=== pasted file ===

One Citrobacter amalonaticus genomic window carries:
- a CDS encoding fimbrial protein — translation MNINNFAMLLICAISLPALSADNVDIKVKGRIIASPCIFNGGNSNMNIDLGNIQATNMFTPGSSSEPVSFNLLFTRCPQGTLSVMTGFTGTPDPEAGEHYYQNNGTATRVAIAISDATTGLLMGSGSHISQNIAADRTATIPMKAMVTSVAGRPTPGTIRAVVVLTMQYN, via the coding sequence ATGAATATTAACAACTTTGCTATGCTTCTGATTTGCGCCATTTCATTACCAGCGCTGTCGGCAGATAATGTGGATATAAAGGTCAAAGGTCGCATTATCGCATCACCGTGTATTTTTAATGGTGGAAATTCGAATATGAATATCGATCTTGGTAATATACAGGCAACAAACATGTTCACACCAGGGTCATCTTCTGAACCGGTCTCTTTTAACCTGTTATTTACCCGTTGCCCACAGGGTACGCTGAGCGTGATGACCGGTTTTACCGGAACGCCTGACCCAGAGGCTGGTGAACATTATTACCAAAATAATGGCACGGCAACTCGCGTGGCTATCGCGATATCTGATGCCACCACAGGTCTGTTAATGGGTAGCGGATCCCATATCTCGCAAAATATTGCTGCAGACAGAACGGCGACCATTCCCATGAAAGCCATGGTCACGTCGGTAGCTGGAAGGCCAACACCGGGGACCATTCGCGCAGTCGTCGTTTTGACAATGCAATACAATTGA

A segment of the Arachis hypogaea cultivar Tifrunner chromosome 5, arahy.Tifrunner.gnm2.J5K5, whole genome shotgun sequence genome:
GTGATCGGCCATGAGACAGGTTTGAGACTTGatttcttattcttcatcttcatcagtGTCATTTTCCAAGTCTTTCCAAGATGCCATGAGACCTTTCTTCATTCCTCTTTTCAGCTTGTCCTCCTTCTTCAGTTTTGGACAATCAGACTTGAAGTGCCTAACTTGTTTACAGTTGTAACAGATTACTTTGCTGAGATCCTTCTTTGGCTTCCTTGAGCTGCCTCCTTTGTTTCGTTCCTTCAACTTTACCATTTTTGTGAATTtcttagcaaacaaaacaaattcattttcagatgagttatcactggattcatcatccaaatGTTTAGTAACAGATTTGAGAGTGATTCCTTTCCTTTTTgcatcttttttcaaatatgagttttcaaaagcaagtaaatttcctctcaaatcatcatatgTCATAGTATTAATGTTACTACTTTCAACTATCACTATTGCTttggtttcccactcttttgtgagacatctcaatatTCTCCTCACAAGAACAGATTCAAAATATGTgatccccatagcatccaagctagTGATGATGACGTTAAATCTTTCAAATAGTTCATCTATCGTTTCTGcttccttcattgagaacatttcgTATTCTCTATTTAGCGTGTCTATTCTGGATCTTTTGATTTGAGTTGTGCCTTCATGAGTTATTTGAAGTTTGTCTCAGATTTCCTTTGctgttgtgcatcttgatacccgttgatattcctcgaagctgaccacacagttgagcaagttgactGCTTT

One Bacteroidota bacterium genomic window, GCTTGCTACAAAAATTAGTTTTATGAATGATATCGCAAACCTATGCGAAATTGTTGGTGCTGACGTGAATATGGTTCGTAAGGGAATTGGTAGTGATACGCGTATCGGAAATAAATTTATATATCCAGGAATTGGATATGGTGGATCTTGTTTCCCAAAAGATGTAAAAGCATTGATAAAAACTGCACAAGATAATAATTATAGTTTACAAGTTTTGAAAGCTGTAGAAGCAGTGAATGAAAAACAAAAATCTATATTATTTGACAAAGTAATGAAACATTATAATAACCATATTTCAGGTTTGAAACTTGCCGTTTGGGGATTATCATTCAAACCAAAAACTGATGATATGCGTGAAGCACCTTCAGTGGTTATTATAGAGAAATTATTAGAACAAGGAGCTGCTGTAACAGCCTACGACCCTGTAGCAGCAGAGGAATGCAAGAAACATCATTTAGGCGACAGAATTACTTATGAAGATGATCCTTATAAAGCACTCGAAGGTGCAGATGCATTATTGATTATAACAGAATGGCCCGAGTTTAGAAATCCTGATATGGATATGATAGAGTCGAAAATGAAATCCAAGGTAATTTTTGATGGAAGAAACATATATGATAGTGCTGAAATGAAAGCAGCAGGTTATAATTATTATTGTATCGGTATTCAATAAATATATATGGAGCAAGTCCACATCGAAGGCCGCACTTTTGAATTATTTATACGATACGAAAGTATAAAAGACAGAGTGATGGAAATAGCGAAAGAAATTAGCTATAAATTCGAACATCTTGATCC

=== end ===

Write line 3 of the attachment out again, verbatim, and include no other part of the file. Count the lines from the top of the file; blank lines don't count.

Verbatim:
A segment of the Arachis hypogaea cultivar Tifrunner chromosome 5, arahy.Tifrunner.gnm2.J5K5, whole genome shotgun sequence genome: